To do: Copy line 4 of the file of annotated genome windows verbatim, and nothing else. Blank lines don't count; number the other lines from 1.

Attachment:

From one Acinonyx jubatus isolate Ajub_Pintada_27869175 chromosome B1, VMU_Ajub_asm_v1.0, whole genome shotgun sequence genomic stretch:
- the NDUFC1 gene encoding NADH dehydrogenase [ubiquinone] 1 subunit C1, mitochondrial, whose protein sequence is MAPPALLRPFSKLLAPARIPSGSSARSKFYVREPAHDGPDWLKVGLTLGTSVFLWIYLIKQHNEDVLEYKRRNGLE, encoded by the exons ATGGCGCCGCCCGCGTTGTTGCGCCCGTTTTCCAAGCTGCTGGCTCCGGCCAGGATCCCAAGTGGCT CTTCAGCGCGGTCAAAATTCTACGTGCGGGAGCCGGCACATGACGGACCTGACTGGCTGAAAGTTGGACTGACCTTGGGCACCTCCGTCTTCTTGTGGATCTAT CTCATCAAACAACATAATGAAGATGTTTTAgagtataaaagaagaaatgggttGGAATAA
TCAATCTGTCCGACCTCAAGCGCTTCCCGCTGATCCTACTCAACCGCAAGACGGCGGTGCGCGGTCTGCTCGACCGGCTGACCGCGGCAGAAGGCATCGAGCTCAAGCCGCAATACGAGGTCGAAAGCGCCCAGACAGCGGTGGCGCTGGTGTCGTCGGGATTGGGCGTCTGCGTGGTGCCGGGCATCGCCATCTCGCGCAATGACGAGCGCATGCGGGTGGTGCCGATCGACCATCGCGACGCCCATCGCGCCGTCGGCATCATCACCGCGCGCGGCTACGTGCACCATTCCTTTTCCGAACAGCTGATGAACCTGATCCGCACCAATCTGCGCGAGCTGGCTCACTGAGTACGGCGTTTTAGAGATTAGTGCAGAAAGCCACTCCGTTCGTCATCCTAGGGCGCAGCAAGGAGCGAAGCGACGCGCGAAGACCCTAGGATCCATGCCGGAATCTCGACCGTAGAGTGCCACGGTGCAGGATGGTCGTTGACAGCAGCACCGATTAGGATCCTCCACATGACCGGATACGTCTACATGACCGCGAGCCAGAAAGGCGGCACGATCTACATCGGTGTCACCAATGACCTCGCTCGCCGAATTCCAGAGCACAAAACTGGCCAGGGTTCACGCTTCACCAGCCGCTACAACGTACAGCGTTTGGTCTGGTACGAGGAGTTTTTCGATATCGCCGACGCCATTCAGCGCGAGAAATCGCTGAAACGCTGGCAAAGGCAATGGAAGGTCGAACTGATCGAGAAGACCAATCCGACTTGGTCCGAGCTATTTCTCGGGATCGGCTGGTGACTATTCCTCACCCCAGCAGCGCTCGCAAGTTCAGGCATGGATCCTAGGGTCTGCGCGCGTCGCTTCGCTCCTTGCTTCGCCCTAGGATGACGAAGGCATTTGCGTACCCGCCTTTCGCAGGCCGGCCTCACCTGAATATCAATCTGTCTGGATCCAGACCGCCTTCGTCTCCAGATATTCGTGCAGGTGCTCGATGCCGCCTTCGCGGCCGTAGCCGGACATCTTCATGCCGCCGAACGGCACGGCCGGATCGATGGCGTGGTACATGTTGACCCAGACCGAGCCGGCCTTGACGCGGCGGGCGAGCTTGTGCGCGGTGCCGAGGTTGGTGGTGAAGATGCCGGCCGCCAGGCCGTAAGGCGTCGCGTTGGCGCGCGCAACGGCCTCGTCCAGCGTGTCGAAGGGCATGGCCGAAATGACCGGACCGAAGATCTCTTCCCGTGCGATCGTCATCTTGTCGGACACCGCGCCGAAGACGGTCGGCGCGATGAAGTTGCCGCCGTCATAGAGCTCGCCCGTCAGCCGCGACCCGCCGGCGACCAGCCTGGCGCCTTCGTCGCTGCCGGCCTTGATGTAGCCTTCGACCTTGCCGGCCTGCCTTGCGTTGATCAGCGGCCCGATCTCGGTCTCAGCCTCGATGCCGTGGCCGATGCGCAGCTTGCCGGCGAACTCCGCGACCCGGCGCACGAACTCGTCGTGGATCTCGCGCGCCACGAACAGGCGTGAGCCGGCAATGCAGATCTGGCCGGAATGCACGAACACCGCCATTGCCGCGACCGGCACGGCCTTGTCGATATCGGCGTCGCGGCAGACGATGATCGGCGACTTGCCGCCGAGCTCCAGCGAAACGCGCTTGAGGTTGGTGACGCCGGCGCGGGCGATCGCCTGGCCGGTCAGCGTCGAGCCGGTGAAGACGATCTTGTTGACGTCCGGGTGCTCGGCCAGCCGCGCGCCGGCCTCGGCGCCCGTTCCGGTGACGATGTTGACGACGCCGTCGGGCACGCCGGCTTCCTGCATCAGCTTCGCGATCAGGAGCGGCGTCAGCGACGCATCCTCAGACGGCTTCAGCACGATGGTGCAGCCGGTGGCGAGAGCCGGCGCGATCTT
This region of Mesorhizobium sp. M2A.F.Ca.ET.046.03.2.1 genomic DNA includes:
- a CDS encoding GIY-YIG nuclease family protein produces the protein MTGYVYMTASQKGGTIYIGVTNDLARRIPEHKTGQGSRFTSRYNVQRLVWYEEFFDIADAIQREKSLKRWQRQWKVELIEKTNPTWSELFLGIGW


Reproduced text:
This region of Mesorhizobium sp. M2A.F.Ca.ET.046.03.2.1 genomic DNA includes: